Musical opinions

Mark WillsAh music. A huge part of my daily life. As a musician’s widow, it pays our bills and dictates huge chunks of our time and focus.

Music is important to everyone really. I remember seeing once that it was the top interest of Facebook users. And it’s a topic people quickly get passionate about…

And living in “Music City?” That passion is tenfold of anywhere else (except maybe Austin). There’s a funny thing about that passion… it makes you a little narrow minded. I’ve been guilty of it myself! (Example: I’ve never, ever, ever bought a Taylor Swift album, and I never, ever, ever will.)

Even in being guilty of it myself, I still find myself shaking my mental fist at people who refuse to even acknowledge that anything outside of their comfort zone could be good music.

Look, we wouldn’t have as many genres of music if there weren’t people out there to like them. And interestingly enough many of the genres actually sample from one another, making music today one big melting pot.

Eli Young BandEver since I moved to Nashville, I’ve felt a deep frustration and, frankly, disgust at Texas Music fans’ elitist attitudes. “It’s better than the crap coming out of Nashville!” say fans who fail to read the liner notes to learn how many Texas artists record in Nashville. Fans who have also never set foot in Music City and have no concept of how wildly diverse the music scene is here.

Similarly, I don’t understand rockers and rappers turning up their nose at country music – failing to realize how many of the people who blazed the trail ahead of them had ties to country music years ago.

But… I can’t just point fingers and people who snub Nashville. Nashville has its snobby side, too. One I find myself swept up in at times as well. I, personally, DO think the 90s were the best decade of country music (and I wish it would come back!), but we got there by going through the 70s and 80s and having the music evolve. God forbid a country artist have cross-over appeal or they are “selling out” even as we forget how Kenny Rogers, John Denver, Exile, Elvis, etc. all had huge cross-over success.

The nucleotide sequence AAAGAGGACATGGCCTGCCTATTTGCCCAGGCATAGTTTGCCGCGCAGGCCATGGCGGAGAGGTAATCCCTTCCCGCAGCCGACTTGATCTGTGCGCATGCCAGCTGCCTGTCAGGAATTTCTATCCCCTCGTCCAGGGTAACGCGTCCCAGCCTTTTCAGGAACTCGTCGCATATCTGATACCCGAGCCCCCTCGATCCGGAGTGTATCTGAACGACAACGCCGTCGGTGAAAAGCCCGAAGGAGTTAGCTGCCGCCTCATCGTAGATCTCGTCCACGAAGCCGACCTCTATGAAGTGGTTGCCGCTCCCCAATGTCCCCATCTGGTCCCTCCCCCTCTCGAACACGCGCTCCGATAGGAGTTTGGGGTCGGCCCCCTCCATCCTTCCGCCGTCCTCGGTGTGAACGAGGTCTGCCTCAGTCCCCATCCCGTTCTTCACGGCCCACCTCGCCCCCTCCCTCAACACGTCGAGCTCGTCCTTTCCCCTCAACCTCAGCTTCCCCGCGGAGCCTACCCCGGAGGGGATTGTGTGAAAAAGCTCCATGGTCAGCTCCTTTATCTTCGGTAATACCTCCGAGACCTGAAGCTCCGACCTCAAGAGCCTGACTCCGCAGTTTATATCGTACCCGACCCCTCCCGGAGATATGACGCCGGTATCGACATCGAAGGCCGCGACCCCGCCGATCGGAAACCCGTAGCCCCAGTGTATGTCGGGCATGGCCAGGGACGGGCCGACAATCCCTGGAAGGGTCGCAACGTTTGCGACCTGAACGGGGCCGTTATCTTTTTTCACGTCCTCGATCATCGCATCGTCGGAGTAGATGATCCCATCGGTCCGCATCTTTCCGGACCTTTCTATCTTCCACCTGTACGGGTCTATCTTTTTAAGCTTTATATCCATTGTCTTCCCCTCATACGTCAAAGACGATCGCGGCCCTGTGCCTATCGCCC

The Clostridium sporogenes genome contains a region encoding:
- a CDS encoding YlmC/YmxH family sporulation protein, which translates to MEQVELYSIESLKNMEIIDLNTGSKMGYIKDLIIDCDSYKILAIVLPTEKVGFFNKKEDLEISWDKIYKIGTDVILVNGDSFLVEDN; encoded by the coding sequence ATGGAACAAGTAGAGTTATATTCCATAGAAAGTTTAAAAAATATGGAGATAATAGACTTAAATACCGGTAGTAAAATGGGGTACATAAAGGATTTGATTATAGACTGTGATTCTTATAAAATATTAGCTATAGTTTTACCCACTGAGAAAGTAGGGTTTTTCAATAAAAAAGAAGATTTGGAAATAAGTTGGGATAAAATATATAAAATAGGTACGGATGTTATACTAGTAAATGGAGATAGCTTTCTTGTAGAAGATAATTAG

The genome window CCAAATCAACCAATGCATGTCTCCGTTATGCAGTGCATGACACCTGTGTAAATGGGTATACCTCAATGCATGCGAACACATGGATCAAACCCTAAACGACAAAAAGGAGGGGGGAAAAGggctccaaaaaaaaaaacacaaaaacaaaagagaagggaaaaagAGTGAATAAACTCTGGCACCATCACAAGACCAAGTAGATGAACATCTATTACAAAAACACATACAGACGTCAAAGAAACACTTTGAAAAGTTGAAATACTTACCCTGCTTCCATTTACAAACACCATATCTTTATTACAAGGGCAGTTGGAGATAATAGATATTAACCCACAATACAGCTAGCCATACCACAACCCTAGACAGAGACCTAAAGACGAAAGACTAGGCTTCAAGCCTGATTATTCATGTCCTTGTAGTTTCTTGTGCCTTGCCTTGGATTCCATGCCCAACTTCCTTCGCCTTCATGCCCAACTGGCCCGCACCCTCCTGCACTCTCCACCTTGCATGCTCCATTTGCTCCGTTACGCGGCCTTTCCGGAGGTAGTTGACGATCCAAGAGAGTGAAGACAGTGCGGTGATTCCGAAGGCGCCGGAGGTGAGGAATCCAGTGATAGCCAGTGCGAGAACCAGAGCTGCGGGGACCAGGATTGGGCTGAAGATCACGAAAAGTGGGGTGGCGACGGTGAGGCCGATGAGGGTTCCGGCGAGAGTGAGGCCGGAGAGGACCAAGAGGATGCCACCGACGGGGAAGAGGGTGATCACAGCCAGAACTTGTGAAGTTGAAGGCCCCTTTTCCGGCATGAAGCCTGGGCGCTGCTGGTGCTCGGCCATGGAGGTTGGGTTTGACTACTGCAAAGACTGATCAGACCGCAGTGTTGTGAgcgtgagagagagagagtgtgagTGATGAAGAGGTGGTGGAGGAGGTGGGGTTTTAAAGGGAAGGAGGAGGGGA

Joe Diffie & Newfound Road featuring Aubrey HaynieThe latest “controversy” in music in Nashville is the slow influx of “Southern Rap” into mainstream music. I pushed hard against it for awhile myself until I started rethinking my stance.

We’ve embraced an island sound. Jimmy Buffet has been embraced with open arms into the country music realm. But we snub turning a little into rap. It’s an interesting case of, “Oh that’s okay, but that’s not.” When at the end of the day, each direction is just pushing the envelope a little more and more.

A friend recently said, “Why can’t we just put out music without having to conform to these rigorous cookie-cutter ideals?”

It’s a good question.

I like Kid Rock. I like Merle Haggard. I turn into a giddy kid going to a Glenn Miller Orchestra show. I wore out a Beastie Boys tape in high school. I think P!nk is amazing and that Miranda Lambert is the country outlaw we’ve needed. I miss Cross Canadian Ragweed, but I still adore Eli Young Band. And The Eagles are just greatness. I love all these genres and all these artists.

So I’m not a Bieber fan, and Taylor Swift is a great entertainer but I am not a fan of her music. I have a hard time getting behind Brantley Gilbert’s style of country, but I do enjoy (most of) Jason Aldean’s forays into the rockin’ side. I’ve never gotten into Jay-Z, and Korn just kinda scares me. But maybe you reading this love them all! AND THAT’S OKAY!

Music is what moves you.

Relax… stop trying to put an artist or a song in a category and letting that category alone determines if its good or not… I just fear that we’ve become so stagnate on what is right and what is wrong that we’ve ceased letting ourselves (and others) just enjoy the music.

New Years Eve -- Blake Shelton

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